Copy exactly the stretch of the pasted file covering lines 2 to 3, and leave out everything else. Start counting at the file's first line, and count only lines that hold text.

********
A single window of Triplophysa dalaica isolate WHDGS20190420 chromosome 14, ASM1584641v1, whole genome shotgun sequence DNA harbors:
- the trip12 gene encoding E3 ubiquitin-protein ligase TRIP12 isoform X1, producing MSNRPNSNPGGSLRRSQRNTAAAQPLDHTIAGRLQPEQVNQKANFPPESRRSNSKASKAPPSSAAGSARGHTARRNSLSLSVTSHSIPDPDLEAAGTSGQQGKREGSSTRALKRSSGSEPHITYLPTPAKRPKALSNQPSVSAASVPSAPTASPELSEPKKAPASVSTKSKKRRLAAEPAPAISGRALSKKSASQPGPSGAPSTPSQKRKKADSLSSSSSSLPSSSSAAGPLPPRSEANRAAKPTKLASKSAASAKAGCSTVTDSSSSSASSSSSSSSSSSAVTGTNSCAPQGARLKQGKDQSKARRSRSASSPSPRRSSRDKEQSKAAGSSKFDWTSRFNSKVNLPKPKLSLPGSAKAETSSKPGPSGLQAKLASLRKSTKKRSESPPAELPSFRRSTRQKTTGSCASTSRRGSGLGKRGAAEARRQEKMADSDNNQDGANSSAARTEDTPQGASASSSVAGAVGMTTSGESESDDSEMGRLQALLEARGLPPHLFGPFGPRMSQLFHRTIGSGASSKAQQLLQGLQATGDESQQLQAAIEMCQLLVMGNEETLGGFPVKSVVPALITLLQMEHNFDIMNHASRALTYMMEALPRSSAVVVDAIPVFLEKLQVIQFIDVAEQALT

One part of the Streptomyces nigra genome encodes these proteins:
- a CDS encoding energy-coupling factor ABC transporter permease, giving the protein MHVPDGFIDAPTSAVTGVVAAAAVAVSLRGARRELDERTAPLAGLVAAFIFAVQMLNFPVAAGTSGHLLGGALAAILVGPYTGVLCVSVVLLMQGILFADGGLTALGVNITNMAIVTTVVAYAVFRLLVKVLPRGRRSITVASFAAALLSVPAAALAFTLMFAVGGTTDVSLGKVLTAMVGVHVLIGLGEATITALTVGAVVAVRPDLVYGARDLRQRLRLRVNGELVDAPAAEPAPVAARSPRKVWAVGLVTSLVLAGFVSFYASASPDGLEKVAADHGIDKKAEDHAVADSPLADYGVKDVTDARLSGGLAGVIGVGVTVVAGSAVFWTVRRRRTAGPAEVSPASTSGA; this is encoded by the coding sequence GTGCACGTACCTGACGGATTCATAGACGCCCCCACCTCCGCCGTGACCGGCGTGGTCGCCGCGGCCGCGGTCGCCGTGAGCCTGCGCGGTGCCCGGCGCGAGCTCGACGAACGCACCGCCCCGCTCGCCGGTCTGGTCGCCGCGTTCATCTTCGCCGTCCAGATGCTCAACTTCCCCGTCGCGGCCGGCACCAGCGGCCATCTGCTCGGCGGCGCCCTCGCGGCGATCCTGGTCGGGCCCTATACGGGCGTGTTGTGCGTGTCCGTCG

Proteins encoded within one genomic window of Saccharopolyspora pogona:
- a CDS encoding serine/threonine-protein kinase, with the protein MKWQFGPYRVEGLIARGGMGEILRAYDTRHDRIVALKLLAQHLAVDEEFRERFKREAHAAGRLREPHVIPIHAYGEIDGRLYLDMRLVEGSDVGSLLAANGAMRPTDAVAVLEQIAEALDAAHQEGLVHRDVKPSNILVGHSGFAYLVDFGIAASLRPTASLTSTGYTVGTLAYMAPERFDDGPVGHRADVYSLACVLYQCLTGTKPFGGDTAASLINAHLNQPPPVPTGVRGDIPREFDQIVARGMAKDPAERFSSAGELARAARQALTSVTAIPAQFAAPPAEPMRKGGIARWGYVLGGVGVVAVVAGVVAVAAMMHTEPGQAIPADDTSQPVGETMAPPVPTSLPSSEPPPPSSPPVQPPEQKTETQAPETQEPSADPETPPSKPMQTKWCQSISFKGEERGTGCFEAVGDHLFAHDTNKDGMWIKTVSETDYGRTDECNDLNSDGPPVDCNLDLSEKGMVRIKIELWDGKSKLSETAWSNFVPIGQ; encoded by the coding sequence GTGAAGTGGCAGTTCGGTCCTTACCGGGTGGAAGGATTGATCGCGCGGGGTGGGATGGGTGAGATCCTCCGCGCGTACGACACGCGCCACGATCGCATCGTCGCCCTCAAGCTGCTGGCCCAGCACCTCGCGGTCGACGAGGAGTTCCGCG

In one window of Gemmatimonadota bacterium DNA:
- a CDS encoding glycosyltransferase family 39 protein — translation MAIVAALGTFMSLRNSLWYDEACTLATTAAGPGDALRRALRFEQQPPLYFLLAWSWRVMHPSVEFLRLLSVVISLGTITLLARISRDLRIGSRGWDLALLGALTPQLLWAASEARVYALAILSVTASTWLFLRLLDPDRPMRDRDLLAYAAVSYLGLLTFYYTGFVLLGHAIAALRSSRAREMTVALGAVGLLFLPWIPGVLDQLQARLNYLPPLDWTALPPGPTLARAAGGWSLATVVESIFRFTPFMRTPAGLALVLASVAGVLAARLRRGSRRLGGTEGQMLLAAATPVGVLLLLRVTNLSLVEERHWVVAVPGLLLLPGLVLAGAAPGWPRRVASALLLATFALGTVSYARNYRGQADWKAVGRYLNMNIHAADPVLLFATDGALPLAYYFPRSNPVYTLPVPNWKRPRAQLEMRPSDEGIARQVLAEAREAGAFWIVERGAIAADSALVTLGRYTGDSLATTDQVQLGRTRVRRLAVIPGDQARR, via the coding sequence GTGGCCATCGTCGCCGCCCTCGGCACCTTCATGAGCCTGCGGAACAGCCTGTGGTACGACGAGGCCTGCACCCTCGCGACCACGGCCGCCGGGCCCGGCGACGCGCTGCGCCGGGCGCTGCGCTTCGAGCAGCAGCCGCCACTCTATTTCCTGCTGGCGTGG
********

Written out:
- the trip12 gene encoding E3 ubiquitin-protein ligase TRIP12 isoform X1, producing MSNRPNSNPGGSLRRSQRNTAAAQPLDHTIAGRLQPEQVNQKANFPPESRRSNSKASKAPPSSAAGSARGHTARRNSLSLSVTSHSIPDPDLEAAGTSGQQGKREGSSTRALKRSSGSEPHITYLPTPAKRPKALSNQPSVSAASVPSAPTASPELSEPKKAPASVSTKSKKRRLAAEPAPAISGRALSKKSASQPGPSGAPSTPSQKRKKADSLSSSSSSLPSSSSAAGPLPPRSEANRAAKPTKLASKSAASAKAGCSTVTDSSSSSASSSSSSSSSSSAVTGTNSCAPQGARLKQGKDQSKARRSRSASSPSPRRSSRDKEQSKAAGSSKFDWTSRFNSKVNLPKPKLSLPGSAKAETSSKPGPSGLQAKLASLRKSTKKRSESPPAELPSFRRSTRQKTTGSCASTSRRGSGLGKRGAAEARRQEKMADSDNNQDGANSSAARTEDTPQGASASSSVAGAVGMTTSGESESDDSEMGRLQALLEARGLPPHLFGPFGPRMSQLFHRTIGSGASSKAQQLLQGLQATGDESQQLQAAIEMCQLLVMGNEETLGGFPVKSVVPALITLLQMEHNFDIMNHASRALTYMMEALPRSSAVVVDAIPVFLEKLQVIQFIDVAEQALT

One part of the Streptomyces nigra genome encodes these proteins: